Sincerely,

Robert R. McGill, Esquire

 

Federal & Postal Disability Retirement: Designing a different biography

Each of us has one, but we know not what it states; for, it is what is written and carried by someone else, and not from ourselves.  Yes, yes, we also have an “autobiography”, as well – a narrative of how we see ourselves, in what manner, of what form, in what scintillating and scandalous light.  But it is the collective viewpoints of all whom we have encountered that comprise, constitute and in the compendium of the aggregate, tell the story of “that person” – you.

What would you gather if you went about to all family members, friends, relations and relatives, and to a lesser extent neighbors and acquaintances, whether close or distant, and interviewed each as to the narrative they have about you; collect them into a coherent whole and arrange them into a comprehensible amalgamation for self-reflective, unpublished anonymity?

It would likely be surprising, with tidbits of disconcerting salaciousness – not necessarily involving any vice, but if honesty were to be an unequivocal mandate in the responses to each query, it is likely that one would be taken aback by the responses received, not only in content and substance of answers, but from whence the source of information came.

Would we, if given the opportunity, begin to design a different biography in response to the amassing of such a narrative?  Or, like most people, would we merely engage in defensive self-justification, cutting off relations, reacting with anger and disappointment, and like a child without remorse, regret from wisdom or any greater understanding than the idiot savant who can mimic brilliance from learned behaviors, sit glumly with self-pity and blame those who provided their honest opinion and perspective, and continue on in the same mold as before?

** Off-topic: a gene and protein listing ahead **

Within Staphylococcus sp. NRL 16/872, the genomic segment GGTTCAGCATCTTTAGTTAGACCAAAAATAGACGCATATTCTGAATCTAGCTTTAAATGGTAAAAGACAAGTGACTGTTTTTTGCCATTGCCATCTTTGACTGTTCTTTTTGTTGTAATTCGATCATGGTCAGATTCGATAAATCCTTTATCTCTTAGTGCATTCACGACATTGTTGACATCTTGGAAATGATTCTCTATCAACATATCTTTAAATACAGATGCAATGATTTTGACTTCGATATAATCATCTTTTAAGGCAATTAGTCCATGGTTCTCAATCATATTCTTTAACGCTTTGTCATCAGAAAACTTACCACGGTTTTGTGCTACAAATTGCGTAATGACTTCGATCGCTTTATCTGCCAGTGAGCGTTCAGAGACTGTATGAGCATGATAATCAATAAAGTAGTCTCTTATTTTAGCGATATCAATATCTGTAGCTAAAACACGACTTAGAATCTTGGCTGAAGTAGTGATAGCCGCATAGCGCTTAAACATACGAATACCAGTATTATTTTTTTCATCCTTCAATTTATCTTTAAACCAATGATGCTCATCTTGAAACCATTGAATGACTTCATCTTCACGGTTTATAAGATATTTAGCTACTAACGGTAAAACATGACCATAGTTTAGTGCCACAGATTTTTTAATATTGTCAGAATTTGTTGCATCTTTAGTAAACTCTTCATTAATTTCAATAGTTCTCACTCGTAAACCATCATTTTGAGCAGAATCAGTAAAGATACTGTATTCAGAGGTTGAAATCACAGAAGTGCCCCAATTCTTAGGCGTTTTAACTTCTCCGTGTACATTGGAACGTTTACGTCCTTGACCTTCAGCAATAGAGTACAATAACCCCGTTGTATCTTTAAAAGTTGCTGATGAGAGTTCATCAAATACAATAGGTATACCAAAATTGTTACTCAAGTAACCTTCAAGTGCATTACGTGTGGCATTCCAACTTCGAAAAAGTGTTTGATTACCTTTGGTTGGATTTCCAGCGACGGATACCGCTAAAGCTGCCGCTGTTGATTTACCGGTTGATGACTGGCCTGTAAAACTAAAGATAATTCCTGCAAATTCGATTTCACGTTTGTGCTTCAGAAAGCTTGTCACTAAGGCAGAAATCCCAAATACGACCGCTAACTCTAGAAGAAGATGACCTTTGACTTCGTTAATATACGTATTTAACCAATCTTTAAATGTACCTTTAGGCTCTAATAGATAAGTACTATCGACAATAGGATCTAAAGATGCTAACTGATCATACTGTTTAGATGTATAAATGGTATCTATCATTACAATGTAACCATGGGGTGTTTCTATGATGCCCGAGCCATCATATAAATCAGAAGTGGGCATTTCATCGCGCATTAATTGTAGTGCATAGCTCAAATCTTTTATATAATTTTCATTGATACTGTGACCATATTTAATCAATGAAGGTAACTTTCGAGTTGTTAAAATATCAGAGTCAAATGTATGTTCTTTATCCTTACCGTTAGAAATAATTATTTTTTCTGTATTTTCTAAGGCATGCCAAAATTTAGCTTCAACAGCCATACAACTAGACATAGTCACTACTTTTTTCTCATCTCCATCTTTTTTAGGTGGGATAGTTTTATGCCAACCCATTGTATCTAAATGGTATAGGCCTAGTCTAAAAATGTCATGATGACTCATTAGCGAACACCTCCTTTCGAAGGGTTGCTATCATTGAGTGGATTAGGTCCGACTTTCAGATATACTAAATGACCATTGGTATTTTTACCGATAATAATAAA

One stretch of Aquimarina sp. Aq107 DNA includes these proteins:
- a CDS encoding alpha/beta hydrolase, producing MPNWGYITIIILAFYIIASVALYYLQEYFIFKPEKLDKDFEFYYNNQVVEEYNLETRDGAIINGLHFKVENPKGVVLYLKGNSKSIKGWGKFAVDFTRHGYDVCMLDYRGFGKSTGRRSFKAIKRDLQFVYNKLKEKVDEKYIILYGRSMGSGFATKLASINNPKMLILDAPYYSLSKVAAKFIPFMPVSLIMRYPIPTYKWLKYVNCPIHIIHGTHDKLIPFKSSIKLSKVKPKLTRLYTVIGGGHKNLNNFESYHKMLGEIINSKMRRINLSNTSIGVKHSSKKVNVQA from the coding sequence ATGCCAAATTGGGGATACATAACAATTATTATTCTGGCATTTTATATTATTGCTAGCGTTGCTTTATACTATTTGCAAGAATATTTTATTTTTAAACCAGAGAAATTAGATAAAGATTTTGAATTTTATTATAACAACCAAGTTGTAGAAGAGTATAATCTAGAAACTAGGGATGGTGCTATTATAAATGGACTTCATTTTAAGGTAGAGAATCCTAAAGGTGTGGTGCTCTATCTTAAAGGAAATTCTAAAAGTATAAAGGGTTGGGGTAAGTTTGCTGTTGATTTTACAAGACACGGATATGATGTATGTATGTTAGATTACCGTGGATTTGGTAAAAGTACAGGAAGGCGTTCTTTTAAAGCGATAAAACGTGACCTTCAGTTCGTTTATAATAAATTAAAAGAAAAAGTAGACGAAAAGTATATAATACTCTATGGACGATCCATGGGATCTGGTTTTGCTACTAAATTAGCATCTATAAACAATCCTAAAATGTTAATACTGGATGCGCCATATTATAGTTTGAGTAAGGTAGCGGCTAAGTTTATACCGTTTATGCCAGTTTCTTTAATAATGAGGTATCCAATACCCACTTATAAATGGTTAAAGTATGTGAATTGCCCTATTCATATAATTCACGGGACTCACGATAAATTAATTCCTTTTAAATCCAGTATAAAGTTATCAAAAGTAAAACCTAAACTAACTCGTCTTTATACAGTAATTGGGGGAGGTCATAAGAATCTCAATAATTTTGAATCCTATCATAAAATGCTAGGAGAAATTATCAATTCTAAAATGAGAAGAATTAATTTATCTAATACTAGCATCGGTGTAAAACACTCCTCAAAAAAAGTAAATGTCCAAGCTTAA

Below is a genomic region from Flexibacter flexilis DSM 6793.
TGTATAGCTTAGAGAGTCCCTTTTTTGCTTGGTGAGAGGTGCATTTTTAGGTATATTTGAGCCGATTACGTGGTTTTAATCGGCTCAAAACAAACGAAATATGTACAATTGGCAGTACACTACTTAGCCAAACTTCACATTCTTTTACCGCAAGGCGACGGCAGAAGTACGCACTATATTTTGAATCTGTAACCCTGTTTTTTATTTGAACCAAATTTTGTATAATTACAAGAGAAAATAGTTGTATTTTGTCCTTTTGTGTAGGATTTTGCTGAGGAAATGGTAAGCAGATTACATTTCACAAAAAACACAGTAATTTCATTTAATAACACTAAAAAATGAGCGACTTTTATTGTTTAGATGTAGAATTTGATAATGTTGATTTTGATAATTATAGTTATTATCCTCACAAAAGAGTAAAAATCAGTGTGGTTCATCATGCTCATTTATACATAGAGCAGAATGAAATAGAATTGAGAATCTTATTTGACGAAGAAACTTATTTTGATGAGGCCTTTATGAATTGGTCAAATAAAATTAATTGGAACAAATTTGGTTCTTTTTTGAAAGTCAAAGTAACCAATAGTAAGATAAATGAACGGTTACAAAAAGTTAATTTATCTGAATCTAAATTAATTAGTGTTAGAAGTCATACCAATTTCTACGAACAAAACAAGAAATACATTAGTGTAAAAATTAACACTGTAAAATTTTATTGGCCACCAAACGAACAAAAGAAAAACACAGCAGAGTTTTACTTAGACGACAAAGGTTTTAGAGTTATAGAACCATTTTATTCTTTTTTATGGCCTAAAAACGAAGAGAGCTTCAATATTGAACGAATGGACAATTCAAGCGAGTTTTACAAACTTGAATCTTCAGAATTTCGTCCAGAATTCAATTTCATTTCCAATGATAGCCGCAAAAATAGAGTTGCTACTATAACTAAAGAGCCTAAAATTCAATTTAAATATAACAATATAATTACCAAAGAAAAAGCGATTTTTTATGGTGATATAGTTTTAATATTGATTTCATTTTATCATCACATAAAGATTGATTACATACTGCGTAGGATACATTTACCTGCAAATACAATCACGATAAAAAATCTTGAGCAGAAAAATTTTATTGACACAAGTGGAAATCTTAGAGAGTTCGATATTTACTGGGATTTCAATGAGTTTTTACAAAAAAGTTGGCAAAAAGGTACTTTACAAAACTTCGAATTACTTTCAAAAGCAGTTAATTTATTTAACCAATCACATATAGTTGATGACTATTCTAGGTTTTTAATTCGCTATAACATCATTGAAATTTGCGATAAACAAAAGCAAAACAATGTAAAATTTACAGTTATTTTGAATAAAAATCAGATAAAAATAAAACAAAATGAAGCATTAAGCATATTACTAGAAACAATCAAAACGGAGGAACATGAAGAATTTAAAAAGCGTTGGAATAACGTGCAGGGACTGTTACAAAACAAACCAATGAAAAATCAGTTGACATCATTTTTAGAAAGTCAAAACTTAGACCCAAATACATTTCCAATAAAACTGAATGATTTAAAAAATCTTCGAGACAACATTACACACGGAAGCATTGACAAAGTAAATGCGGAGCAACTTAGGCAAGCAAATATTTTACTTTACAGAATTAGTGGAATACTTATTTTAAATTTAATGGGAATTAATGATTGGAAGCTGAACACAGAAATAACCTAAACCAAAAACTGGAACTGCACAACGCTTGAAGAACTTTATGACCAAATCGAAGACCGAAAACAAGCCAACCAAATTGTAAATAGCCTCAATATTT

Designing a different biography requires, at a minimum, a capacity to still process information for the intended purpose of alteration of behavior; and like the metamorphosis depicted by Kafka, there are few who have the self-reflective capacity in order to initiate that which cannot be comprehended by an ego which refuses to change.  What chance, then, do we have for redemption?

For Federal employees and U.S. Postal workers who suffer from a medical condition, such that the medical condition requires designing a different biography for a future event (becoming a Federal Disability Retirement annuitant) because of a present circumstance of altering issues (a medical condition that has arisen, worsened or become exacerbated over time, such that preparing, formulating and filing for Federal Disability Retirement benefits with the U.S. Office of Personnel Management becomes a necessity), the concept of designing a different biography may require an honest assessment and evaluation of one’s physical and mental capacity, what the requirements of one’s Federal or Postal job entails, and when the time is ripe to consider initiating the long, arduous and complex process of considering the submission of a Federal Disability Retirement application.